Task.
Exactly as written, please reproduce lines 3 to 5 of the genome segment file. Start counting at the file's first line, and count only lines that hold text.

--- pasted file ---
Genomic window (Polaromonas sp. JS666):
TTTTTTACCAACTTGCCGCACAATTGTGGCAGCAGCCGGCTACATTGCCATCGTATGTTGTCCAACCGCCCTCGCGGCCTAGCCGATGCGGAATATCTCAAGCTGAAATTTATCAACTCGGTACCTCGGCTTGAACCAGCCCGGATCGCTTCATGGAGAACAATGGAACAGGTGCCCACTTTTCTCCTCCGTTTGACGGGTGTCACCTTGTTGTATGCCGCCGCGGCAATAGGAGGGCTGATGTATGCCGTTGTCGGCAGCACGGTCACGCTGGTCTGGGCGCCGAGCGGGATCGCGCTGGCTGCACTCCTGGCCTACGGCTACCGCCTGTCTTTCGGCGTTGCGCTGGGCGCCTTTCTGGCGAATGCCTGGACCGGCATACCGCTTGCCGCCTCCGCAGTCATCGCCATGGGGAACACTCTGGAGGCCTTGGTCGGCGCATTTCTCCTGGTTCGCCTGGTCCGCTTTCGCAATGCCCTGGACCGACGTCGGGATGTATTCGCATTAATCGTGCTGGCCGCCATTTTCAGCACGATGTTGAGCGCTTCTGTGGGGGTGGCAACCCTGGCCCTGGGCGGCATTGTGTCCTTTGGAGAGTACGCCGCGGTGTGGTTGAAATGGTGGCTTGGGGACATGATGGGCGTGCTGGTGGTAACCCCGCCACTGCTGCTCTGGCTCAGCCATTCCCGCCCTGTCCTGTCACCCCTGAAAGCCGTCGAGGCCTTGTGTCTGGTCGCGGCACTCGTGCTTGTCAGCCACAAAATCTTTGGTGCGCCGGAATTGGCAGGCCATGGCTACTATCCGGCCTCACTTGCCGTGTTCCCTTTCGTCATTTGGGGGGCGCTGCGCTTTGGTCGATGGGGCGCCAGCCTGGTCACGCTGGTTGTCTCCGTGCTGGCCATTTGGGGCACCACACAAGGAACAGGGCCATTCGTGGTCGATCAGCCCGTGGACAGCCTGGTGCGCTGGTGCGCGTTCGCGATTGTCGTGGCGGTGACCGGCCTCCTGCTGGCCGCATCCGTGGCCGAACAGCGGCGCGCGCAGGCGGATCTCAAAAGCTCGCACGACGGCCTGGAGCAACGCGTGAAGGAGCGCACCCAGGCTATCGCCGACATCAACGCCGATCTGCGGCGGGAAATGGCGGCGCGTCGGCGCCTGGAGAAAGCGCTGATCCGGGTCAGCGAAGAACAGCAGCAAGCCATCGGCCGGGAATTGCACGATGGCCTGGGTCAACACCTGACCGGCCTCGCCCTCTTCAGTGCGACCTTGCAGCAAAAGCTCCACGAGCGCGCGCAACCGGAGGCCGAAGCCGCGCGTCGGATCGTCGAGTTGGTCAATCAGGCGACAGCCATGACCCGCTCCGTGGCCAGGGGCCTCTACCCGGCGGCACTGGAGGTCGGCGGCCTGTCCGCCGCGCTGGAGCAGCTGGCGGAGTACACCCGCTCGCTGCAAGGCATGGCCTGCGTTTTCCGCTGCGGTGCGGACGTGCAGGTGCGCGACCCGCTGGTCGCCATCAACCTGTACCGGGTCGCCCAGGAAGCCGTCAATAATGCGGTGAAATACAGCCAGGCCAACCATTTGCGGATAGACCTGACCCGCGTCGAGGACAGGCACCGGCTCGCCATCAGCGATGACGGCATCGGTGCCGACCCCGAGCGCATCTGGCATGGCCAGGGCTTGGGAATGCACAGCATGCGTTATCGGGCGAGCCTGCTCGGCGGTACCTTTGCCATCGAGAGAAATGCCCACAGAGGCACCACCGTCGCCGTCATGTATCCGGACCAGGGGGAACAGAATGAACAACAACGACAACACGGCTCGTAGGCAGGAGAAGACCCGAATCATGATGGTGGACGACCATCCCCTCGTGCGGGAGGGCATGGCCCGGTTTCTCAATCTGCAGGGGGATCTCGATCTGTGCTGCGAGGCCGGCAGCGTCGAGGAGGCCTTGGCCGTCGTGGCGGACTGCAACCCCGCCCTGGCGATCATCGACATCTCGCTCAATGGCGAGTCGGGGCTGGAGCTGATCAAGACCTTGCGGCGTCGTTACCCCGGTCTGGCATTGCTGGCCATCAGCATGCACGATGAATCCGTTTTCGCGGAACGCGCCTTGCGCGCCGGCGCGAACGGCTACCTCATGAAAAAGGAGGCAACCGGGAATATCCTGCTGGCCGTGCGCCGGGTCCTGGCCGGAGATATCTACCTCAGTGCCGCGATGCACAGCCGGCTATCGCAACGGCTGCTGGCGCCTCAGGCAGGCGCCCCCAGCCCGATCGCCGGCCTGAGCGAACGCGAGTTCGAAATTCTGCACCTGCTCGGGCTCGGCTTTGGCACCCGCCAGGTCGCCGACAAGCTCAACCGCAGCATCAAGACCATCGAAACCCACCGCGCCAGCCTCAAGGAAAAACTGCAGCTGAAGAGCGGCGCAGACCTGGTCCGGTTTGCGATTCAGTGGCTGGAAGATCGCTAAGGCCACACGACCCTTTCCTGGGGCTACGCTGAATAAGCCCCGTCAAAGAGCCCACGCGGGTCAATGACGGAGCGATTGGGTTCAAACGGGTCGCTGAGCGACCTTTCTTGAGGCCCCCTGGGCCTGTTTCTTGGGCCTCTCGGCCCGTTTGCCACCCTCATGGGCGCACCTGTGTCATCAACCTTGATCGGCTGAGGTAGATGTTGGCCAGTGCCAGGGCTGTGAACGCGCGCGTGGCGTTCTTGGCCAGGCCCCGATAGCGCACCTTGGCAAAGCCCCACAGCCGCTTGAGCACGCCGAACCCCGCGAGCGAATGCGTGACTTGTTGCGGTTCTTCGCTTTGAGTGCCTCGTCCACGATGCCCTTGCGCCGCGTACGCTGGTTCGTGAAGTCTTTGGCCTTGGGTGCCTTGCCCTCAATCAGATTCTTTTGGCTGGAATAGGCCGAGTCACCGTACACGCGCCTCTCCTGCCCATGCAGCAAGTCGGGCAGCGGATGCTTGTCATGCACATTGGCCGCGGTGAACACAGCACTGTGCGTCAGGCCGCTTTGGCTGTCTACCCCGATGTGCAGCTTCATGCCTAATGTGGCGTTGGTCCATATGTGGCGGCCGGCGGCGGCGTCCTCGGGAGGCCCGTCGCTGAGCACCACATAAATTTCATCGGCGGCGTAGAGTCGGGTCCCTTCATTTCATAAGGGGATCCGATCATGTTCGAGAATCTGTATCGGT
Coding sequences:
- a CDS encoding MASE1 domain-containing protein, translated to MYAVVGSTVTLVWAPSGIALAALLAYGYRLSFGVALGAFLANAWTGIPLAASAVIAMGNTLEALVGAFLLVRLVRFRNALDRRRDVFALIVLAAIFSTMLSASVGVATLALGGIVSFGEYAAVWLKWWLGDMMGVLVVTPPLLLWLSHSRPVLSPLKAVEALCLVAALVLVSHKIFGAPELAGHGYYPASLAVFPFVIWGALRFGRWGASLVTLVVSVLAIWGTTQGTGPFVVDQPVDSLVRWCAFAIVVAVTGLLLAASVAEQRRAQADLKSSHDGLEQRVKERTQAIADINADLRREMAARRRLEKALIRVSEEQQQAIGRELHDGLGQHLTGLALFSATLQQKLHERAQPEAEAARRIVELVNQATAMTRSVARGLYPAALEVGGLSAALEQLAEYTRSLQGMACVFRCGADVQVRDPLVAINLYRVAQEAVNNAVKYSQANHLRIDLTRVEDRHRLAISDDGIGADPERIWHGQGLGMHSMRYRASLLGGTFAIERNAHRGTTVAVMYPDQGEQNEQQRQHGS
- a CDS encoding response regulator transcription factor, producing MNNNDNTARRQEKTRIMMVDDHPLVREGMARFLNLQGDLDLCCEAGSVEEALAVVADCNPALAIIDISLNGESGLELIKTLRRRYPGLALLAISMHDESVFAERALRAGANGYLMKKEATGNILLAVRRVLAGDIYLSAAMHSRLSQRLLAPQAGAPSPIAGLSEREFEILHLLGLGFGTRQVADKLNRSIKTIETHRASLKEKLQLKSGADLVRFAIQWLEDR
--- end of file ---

Coding sequences:
- a CDS encoding MASE1 domain-containing protein, translated to MYAVVGSTVTLVWAPSGIALAALLAYGYRLSFGVALGAFLANAWTGIPLAASAVIAMGNTLEALVGAFLLVRLVRFRNALDRRRDVFALIVLAAIFSTMLSASVGVATLALGGIVSFGEYAAVWLKWWLGDMMGVLVVTPPLLLWLSHSRPVLSPLKAVEALCLVAALVLVSHKIFGAPELAGHGYYPASLAVFPFVIWGALRFGRWGASLVTLVVSVLAIWGTTQGTGPFVVDQPVDSLVRWCAFAIVVAVTGLLLAASVAEQRRAQADLKSSHDGLEQRVKERTQAIADINADLRREMAARRRLEKALIRVSEEQQQAIGRELHDGLGQHLTGLALFSATLQQKLHERAQPEAEAARRIVELVNQATAMTRSVARGLYPAALEVGGLSAALEQLAEYTRSLQGMACVFRCGADVQVRDPLVAINLYRVAQEAVNNAVKYSQANHLRIDLTRVEDRHRLAISDDGIGADPERIWHGQGLGMHSMRYRASLLGGTFAIERNAHRGTTVAVMYPDQGEQNEQQRQHGS
- a CDS encoding response regulator transcription factor, producing MNNNDNTARRQEKTRIMMVDDHPLVREGMARFLNLQGDLDLCCEAGSVEEALAVVADCNPALAIIDISLNGESGLELIKTLRRRYPGLALLAISMHDESVFAERALRAGANGYLMKKEATGNILLAVRRVLAGDIYLSAAMHSRLSQRLLAPQAGAPSPIAGLSEREFEILHLLGLGFGTRQVADKLNRSIKTIETHRASLKEKLQLKSGADLVRFAIQWLEDR